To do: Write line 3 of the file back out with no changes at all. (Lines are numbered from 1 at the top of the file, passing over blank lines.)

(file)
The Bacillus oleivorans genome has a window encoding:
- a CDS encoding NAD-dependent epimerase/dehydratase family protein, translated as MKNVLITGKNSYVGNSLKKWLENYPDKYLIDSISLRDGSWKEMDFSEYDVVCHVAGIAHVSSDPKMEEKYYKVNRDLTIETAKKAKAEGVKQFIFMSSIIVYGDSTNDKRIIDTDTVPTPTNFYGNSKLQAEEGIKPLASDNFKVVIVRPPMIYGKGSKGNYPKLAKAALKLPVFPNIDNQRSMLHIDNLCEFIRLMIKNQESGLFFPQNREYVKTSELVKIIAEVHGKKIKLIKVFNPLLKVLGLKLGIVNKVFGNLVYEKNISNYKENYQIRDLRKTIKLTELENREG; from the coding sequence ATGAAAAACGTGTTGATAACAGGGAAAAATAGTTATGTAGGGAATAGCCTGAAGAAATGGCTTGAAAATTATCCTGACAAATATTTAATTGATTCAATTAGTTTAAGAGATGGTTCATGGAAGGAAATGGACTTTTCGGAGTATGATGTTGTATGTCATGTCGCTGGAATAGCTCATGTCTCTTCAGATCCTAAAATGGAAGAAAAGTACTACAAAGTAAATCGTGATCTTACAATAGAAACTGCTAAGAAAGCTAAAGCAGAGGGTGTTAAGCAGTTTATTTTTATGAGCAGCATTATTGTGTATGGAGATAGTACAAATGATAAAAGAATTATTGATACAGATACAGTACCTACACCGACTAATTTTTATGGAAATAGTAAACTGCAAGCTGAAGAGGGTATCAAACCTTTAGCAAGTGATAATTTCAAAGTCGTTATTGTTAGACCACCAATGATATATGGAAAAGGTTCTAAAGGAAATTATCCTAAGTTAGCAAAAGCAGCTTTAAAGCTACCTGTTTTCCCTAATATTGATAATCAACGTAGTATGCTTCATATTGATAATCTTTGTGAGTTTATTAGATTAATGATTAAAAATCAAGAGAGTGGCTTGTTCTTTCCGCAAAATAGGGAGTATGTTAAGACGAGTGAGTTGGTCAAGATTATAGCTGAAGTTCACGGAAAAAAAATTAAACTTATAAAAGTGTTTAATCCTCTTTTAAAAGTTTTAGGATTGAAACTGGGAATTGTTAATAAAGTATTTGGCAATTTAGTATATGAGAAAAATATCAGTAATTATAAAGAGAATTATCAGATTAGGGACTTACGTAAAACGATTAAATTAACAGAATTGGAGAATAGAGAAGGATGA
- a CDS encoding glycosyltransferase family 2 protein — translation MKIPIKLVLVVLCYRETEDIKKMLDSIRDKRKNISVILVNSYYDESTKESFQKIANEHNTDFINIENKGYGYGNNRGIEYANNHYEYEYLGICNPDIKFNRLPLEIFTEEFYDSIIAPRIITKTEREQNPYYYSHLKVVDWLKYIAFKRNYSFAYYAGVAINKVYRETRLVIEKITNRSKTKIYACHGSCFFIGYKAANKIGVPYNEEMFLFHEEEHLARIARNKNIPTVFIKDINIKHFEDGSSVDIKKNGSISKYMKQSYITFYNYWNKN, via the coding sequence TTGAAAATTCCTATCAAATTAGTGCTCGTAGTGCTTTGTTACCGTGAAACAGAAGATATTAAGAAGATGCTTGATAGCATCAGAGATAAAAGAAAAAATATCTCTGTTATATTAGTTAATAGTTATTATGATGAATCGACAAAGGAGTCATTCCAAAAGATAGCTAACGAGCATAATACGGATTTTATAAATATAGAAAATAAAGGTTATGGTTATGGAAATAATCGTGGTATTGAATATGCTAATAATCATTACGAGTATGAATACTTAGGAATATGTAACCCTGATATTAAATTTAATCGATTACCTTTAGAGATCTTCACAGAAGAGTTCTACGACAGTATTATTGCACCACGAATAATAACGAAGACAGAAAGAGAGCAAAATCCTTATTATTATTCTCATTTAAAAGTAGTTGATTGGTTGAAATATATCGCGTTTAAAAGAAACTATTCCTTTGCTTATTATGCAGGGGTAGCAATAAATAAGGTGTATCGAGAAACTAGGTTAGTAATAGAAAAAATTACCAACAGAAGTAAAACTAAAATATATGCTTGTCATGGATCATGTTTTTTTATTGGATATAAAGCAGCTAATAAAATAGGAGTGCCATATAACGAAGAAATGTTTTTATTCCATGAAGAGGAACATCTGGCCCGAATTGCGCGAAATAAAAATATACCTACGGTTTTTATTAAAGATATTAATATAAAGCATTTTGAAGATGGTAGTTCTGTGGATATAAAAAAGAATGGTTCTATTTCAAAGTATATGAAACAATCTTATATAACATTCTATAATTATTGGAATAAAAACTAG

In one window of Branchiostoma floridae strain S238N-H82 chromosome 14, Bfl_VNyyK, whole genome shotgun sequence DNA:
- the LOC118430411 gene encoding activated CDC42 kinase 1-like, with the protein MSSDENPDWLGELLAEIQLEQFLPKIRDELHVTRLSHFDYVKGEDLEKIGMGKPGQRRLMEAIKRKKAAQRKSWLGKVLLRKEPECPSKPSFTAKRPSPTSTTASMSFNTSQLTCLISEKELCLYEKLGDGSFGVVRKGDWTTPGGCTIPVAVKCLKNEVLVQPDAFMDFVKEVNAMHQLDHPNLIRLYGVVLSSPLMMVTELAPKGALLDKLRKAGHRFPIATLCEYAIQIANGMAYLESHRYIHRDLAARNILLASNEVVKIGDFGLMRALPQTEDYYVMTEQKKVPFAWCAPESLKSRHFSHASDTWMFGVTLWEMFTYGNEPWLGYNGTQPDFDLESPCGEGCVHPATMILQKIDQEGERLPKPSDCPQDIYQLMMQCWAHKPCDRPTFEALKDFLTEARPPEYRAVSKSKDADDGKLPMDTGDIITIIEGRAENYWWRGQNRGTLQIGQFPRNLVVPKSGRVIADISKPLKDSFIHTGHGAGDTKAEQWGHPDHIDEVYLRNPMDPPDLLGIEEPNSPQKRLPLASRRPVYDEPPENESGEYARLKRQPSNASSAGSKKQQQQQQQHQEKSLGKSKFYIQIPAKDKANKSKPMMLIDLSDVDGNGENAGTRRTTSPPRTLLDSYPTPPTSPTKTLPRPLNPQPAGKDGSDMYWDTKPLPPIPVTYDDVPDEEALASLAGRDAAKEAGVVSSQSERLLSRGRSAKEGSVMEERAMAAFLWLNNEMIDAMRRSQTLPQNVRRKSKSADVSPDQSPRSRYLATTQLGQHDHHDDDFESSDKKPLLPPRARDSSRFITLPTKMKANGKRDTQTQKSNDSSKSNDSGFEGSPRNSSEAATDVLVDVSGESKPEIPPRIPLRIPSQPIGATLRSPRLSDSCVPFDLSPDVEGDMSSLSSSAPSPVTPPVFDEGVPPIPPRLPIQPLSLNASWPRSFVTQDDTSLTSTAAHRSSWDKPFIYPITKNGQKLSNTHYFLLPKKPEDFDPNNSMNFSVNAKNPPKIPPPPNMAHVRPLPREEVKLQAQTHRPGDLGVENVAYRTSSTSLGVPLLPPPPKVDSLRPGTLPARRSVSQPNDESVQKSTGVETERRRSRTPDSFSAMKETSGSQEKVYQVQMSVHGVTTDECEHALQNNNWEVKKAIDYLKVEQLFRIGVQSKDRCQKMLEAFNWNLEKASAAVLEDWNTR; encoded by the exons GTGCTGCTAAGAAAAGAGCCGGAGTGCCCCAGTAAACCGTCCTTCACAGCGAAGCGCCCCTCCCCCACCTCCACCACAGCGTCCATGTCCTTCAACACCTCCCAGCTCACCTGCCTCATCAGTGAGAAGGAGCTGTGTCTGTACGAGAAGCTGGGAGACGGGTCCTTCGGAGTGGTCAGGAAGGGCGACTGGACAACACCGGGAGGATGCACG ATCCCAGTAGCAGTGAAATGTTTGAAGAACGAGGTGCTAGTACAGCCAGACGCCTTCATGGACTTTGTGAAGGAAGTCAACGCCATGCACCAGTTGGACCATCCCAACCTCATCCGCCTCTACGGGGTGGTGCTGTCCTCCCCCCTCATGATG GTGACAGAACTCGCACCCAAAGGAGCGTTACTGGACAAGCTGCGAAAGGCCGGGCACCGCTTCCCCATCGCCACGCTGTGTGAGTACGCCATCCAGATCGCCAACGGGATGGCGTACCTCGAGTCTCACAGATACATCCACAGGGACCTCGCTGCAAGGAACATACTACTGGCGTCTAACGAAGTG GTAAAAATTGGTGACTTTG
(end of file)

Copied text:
- a CDS encoding glycosyltransferase family 2 protein — translation MKIPIKLVLVVLCYRETEDIKKMLDSIRDKRKNISVILVNSYYDESTKESFQKIANEHNTDFINIENKGYGYGNNRGIEYANNHYEYEYLGICNPDIKFNRLPLEIFTEEFYDSIIAPRIITKTEREQNPYYYSHLKVVDWLKYIAFKRNYSFAYYAGVAINKVYRETRLVIEKITNRSKTKIYACHGSCFFIGYKAANKIGVPYNEEMFLFHEEEHLARIARNKNIPTVFIKDINIKHFEDGSSVDIKKNGSISKYMKQSYITFYNYWNKN, via the coding sequence TTGAAAATTCCTATCAAATTAGTGCTCGTAGTGCTTTGTTACCGTGAAACAGAAGATATTAAGAAGATGCTTGATAGCATCAGAGATAAAAGAAAAAATATCTCTGTTATATTAGTTAATAGTTATTATGATGAATCGACAAAGGAGTCATTCCAAAAGATAGCTAACGAGCATAATACGGATTTTATAAATATAGAAAATAAAGGTTATGGTTATGGAAATAATCGTGGTATTGAATATGCTAATAATCATTACGAGTATGAATACTTAGGAATATGTAACCCTGATATTAAATTTAATCGATTACCTTTAGAGATCTTCACAGAAGAGTTCTACGACAGTATTATTGCACCACGAATAATAACGAAGACAGAAAGAGAGCAAAATCCTTATTATTATTCTCATTTAAAAGTAGTTGATTGGTTGAAATATATCGCGTTTAAAAGAAACTATTCCTTTGCTTATTATGCAGGGGTAGCAATAAATAAGGTGTATCGAGAAACTAGGTTAGTAATAGAAAAAATTACCAACAGAAGTAAAACTAAAATATATGCTTGTCATGGATCATGTTTTTTTATTGGATATAAAGCAGCTAATAAAATAGGAGTGCCATATAACGAAGAAATGTTTTTATTCCATGAAGAGGAACATCTGGCCCGAATTGCGCGAAATAAAAATATACCTACGGTTTTTATTAAAGATATTAATATAAAGCATTTTGAAGATGGTAGTTCTGTGGATATAAAAAAGAATGGTTCTATTTCAAAGTATATGAAACAATCTTATATAACATTCTATAATTATTGGAATAAAAACTAG